The Panthers' Tomas Vokoun makes a kick save of the Capitals Nicklas Backstrom (Photo by Bruce Bennett/Getty Images)
The Washington Capitals, defending Southeast winners, have become a sexy choice to make more noise in the East this season. And for good reason.
With the game’s top goal-scorer and arguably the game’s top offensive blueliner headlining a much-improved and hungry squad, it’s tough to argue the Capitals aren’t a force to be reckoned with.
But Bruce Boudreau’s bordello of bruisers (sorry, I love alliteration, even if it leads to an unjust description of a team’s makeup) isn’t the only southern squad Eastern Conference clubs should be worried about.
A rebuilt Florida blueline, coupled with a new leadership structure – including freshman head coach Peter DeBoer – and the best goalie in the division make the Panthers intriguing.
The completely overhauled Lightning can now strike fear with all four lines and, depending on the way the team gels, could make up for an iffy defense corps and goaltending duo by winning a bunch of 6-5 games.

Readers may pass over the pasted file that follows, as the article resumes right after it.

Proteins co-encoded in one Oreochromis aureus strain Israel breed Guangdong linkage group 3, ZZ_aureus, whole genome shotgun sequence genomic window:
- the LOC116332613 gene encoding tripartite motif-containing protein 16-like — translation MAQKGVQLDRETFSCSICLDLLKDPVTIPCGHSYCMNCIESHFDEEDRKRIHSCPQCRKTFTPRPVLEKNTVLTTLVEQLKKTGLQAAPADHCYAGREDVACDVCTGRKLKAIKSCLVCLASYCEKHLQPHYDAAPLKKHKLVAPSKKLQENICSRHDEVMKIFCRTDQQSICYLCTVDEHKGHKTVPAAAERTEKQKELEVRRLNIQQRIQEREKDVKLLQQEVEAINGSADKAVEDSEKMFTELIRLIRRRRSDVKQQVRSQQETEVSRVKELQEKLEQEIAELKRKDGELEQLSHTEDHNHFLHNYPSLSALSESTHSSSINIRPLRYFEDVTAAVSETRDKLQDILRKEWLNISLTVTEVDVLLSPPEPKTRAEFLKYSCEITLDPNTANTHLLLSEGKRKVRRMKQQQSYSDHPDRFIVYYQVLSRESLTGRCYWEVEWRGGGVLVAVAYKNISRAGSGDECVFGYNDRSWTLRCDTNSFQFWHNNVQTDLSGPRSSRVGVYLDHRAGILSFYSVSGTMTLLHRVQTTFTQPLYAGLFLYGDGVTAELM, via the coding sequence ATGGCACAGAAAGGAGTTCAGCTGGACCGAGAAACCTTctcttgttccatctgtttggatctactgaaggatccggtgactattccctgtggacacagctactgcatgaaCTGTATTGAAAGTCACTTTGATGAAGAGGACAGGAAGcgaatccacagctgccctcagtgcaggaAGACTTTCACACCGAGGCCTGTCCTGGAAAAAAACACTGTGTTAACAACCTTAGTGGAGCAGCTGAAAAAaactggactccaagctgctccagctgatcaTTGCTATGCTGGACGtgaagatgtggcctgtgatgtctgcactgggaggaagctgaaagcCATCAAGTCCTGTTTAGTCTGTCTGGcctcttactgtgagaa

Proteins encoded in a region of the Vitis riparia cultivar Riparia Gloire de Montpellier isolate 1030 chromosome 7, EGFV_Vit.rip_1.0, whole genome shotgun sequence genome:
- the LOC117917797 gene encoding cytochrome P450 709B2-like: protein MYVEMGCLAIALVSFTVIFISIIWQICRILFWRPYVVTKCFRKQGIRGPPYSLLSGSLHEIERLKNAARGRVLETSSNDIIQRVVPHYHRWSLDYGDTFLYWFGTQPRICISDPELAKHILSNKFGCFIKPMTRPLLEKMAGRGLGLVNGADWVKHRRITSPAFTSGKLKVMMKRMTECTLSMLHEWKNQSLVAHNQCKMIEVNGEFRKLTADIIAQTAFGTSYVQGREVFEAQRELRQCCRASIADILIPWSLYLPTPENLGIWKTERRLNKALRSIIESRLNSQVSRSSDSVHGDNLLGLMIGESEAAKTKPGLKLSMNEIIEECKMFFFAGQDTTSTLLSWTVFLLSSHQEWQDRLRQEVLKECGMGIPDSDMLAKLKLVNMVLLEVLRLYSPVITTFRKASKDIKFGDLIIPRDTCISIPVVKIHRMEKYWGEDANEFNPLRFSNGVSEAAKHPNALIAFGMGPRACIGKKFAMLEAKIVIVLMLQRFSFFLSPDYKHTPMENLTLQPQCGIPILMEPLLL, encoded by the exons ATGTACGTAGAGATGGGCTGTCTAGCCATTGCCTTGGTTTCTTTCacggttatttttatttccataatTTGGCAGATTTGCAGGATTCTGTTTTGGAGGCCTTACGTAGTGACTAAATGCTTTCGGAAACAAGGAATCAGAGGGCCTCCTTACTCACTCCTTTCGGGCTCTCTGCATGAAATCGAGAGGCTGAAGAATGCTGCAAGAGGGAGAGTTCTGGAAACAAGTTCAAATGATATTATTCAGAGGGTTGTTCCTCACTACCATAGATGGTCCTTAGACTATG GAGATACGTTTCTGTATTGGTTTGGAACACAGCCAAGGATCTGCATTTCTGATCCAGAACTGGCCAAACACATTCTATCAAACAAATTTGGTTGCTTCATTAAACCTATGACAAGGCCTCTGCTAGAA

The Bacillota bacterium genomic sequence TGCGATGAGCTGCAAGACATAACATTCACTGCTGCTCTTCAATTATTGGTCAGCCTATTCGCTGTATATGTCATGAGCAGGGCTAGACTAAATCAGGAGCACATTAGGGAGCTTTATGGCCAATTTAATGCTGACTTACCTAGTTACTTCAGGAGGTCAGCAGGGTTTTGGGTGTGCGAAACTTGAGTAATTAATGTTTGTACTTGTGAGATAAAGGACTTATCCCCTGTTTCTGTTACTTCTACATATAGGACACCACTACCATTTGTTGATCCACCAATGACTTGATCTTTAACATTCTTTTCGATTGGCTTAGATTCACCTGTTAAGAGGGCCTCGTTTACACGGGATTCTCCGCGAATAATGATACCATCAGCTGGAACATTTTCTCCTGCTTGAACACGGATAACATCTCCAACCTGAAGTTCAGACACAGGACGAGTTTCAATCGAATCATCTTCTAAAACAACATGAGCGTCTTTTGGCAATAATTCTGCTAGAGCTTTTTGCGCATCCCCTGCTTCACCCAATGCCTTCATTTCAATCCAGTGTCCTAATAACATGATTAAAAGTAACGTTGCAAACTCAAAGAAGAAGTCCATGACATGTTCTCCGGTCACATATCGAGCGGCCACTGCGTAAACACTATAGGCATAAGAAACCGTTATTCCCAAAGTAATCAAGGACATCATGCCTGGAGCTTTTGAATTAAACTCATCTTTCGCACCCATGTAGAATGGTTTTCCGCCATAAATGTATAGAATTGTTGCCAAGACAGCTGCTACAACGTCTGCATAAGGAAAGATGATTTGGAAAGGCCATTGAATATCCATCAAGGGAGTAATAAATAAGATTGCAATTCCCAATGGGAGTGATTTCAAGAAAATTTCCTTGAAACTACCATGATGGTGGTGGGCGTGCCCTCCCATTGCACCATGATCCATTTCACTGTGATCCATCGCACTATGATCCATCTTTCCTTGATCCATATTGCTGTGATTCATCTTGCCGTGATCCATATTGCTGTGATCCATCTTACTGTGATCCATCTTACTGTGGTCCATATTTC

And if Carolina can stay healthy - which, thanks to the fates frowning upon Rod Brind’Amour and Justin Williams, they haven’t so far - and Cam Ward can find consistency, the Canes have all the tools – top-end scoring, a true superstar and depth at forward and defense - to contend.
But what of Atlanta, you ask? Well, probably the less said about that mess the better. The only thing the Thrashers will be battling for this season is the right to draft Victor Hedman or John Tavares in June.
The Dirty Birds aside, a southern shift has taken place and any one of four teams could bring another Cup – following in the footsteps of Tampa in ’04 and Carolina in ’06 – to the division in the near future.
Of course, that begs the question: If the Southeast is no longer the NHL’s worst division, which one is?
Despite also being home to a couple of teams capable of doing damage, the dishonor goes to the Northwest. Thanks to the regression of Colorado, Minnesota, Vancouver and even, arguably, Calgary, it wouldn’t surprise me one bit to only see the division winner represent the quintet in the playoffs.
Edward Fraser is the editor of thehockeynews.com. His blog normally appears Thursdays.
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